FarmWeb News 06/11/2012
Low yields, higher input costs and increased wastage mean that many potato growers are losing money on every tonne. Harvest is almost three weeks late and with most potatoes grown on fixed price contracts, producers have little scope to recoup their losses. The average cost of production is estimated at £200/tonne this season.
EU pig production is forecast to fall by 2% next year as producers exit the sector in advance of the introduction of the sow stall ban. Germany, France and Poland are likely to be hardest hit with production down 5%. Tighter supplies and continuing strong demand from China will keep prices firm. Tesco has announced higher payments to both pig and poultry suppliers.
Sainsbury’s has come in for more criticism following its decision to drop the Red Tractor logo. Industry bodies and consumers have voiced concern that it will make it more difficult to identify British food products. Meanwhile, Waitrose has confirmed its support for the logo and called for its profile to be raised.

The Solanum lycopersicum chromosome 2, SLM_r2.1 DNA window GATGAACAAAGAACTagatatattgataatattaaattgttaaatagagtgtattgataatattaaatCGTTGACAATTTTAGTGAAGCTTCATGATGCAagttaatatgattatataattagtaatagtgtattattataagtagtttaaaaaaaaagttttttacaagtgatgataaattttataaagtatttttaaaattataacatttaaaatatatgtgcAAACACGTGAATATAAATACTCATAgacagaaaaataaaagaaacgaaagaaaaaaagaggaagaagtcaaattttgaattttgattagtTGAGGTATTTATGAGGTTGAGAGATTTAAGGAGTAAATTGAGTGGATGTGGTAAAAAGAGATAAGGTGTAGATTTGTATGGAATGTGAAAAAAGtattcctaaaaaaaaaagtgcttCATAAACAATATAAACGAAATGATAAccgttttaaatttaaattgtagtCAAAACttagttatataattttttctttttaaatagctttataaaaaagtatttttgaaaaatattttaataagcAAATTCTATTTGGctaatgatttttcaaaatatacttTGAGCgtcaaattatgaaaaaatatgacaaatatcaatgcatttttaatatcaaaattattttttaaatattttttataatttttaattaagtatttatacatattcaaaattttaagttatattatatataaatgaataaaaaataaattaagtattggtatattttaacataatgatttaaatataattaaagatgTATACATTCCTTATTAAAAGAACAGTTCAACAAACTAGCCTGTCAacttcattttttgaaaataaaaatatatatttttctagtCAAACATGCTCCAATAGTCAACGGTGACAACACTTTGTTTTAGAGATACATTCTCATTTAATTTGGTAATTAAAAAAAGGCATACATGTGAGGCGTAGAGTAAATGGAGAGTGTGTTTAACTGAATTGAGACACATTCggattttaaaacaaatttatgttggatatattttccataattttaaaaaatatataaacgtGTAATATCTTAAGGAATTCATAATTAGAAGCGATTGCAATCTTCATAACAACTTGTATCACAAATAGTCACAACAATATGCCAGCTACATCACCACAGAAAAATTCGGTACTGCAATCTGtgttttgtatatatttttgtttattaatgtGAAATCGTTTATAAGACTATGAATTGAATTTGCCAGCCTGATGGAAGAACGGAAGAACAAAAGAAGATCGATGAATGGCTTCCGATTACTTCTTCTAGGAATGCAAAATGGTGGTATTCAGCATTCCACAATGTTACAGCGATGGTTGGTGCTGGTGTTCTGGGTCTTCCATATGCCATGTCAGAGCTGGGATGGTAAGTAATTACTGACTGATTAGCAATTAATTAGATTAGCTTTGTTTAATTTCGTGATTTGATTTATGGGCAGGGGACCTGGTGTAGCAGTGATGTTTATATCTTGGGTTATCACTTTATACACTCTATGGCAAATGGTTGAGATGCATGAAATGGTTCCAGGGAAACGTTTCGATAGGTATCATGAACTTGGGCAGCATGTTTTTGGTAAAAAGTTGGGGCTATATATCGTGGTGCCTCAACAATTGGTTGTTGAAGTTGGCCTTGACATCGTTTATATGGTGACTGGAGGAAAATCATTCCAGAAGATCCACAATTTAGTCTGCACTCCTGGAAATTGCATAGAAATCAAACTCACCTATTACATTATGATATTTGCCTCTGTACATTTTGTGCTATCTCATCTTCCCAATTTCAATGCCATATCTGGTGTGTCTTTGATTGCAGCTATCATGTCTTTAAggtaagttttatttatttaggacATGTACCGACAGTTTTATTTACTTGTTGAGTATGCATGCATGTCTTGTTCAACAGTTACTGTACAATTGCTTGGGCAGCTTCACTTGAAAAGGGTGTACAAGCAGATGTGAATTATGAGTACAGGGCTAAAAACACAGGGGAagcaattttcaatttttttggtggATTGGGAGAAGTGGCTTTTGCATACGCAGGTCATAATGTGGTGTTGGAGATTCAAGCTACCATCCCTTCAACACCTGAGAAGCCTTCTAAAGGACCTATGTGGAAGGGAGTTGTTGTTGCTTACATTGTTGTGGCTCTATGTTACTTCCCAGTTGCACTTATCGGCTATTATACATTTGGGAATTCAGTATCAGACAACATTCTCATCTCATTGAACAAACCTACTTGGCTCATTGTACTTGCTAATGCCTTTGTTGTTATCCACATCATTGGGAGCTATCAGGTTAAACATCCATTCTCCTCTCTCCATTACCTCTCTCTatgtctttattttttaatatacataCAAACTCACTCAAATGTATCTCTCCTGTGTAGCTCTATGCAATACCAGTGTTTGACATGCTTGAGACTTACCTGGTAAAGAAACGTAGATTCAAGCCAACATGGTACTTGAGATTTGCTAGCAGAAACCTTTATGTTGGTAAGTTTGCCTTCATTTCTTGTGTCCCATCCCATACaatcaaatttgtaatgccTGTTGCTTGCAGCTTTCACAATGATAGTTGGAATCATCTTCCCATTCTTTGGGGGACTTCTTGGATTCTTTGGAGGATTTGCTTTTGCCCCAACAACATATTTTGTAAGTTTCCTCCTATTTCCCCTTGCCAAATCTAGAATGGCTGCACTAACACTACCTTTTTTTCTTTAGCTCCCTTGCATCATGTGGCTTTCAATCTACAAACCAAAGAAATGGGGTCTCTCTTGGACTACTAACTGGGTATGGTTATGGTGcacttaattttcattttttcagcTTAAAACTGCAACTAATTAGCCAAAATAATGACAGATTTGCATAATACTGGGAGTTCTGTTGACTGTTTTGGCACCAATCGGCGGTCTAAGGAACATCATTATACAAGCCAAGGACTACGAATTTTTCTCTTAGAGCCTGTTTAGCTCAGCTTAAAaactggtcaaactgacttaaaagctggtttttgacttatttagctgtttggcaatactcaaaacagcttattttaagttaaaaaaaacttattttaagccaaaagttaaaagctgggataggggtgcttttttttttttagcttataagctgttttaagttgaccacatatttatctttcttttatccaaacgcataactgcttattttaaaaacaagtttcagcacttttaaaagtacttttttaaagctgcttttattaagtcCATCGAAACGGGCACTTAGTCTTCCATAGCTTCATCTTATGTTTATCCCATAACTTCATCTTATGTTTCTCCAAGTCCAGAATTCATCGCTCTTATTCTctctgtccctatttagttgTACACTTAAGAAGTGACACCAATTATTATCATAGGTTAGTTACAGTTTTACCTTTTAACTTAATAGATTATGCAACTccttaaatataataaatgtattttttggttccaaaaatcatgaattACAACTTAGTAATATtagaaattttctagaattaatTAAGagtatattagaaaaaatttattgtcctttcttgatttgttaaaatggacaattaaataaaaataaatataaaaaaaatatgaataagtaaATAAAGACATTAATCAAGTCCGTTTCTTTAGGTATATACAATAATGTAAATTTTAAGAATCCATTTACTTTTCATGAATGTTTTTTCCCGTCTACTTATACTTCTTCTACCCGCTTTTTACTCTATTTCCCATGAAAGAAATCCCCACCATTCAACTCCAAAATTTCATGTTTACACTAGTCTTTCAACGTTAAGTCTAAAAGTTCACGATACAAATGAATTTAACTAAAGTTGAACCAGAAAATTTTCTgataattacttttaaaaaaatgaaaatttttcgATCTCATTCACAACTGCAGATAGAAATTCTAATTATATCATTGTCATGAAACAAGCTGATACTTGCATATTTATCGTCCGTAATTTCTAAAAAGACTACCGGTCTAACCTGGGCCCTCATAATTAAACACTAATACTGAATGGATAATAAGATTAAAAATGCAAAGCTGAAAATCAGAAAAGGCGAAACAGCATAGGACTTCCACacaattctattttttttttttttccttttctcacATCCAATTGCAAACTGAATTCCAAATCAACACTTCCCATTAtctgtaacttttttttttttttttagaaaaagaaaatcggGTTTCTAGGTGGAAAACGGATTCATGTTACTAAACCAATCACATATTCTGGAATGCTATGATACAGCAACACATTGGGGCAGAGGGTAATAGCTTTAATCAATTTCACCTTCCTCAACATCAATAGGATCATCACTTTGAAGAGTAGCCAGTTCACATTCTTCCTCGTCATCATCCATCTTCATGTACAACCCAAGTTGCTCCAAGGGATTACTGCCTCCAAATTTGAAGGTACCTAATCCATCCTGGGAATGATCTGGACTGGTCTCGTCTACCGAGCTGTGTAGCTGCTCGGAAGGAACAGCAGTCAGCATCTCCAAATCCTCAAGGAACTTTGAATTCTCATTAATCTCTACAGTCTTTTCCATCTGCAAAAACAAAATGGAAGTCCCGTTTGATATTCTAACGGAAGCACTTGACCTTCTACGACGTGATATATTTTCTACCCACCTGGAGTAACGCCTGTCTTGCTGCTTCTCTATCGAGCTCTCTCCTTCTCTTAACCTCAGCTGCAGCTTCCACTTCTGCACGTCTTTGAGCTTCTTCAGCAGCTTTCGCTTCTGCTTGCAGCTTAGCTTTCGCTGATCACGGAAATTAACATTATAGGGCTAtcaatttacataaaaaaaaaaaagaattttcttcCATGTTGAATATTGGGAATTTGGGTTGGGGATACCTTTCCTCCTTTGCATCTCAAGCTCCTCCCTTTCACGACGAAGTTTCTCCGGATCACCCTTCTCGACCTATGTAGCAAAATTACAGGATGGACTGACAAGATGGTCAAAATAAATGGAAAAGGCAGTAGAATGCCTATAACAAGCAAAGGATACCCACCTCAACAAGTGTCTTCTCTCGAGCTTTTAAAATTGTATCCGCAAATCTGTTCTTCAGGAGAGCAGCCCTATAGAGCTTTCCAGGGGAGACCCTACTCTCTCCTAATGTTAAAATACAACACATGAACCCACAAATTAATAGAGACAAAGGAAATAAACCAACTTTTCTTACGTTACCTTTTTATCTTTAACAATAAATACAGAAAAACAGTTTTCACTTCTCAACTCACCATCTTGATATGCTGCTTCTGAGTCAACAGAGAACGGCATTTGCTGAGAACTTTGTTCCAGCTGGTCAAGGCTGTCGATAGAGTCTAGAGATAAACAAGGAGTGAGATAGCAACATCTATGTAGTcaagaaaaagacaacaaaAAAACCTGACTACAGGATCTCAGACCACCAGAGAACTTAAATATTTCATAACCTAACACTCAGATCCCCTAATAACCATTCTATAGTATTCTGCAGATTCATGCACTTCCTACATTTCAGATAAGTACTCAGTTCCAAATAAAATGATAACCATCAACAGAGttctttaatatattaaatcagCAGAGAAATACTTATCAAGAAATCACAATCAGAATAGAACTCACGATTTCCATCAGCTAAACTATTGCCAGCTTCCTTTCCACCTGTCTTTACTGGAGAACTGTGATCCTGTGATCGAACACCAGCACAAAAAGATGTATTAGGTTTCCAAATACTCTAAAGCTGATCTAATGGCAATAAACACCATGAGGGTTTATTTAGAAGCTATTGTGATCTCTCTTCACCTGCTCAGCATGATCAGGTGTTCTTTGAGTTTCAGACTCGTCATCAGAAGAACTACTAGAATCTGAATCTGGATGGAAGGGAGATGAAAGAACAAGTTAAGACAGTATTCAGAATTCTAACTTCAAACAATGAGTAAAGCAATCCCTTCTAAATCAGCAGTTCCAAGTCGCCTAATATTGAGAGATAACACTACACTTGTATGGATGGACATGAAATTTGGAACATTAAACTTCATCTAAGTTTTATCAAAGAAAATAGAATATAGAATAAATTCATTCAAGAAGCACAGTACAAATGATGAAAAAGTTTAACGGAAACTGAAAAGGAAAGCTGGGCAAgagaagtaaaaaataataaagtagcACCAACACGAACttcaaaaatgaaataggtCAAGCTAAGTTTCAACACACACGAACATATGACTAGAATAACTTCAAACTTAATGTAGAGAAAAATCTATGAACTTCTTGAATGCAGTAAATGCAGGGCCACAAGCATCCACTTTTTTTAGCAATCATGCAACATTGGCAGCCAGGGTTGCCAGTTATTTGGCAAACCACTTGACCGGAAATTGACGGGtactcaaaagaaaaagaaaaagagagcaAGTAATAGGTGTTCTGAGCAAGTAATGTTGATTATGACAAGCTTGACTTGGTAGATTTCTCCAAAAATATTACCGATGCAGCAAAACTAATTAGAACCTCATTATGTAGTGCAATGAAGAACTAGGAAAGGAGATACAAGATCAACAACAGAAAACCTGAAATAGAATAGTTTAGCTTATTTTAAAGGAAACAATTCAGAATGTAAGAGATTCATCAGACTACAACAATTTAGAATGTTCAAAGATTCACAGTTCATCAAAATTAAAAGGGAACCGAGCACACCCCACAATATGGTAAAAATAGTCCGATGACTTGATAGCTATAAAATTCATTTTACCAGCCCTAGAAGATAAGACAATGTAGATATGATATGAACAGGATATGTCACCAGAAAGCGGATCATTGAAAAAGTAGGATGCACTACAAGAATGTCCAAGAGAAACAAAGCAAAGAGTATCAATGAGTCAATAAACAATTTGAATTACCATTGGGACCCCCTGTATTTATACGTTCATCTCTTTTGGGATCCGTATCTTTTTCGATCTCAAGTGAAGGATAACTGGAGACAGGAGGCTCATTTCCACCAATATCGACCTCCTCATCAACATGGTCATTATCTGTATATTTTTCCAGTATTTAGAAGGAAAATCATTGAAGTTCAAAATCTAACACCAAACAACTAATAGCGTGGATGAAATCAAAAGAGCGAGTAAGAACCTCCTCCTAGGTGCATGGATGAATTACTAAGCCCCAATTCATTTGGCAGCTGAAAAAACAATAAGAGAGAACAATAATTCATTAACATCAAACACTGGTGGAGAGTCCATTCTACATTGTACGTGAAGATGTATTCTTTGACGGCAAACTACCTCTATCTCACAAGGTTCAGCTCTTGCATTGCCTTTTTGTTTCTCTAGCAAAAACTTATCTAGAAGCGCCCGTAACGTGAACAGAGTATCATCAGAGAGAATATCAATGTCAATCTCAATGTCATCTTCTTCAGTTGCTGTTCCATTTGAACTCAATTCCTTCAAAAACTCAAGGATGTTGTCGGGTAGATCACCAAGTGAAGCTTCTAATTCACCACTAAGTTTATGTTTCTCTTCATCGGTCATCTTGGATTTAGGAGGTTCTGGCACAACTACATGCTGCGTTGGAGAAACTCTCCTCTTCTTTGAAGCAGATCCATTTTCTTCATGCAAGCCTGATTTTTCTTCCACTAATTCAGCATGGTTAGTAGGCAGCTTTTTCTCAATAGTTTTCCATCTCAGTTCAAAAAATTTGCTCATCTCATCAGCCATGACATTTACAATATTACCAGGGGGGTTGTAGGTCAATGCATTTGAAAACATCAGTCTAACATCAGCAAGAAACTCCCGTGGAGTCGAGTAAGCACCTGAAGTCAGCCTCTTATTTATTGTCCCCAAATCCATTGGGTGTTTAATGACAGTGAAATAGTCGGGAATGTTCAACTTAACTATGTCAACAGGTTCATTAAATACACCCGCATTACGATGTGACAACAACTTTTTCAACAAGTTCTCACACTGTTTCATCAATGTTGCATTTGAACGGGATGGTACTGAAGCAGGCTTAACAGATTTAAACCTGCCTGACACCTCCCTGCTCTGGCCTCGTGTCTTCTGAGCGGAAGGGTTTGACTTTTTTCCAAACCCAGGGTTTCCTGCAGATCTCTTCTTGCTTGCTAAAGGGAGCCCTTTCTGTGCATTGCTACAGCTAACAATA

A Charolais bull has sold for a world record 100,000gns (£105,000) at Stirling. The buyer is the Livestock Capital Company an American concern. The bull will remain in the UK with the semen exported to the USA.
Farmers Weekly has launched a farming education website, Farmers Weekly Academy. The Academy is aimed at farmers, farm workers and advisers and looks to build on existing industry training initiatives.
Latest information from the police Plant and Agriculture Intelligence Unit shows tractor thefts have fallen by 47% in the twelve months to June 2012. The fall is mainly due to increased security on tractors and the growing success of the national registration scheme, CESAR. The unfortunate consequence is that quad bike thefts have risen by 25% as they now present an easier target.
The wet conditions have led to an increase in mud being deposited on rural roads by farm machinery. Herefordshire has been particularly badly affected and farmers have been warned that they will be prosecuted if accidents are caused.
Figures from the HSE show that there were 33 deaths in agriculture in the last year, a reduction from the previous year (35) but still much higher than any other industry sector. Non-fatal injuries rose by 9% although under-reporting is thought to exist.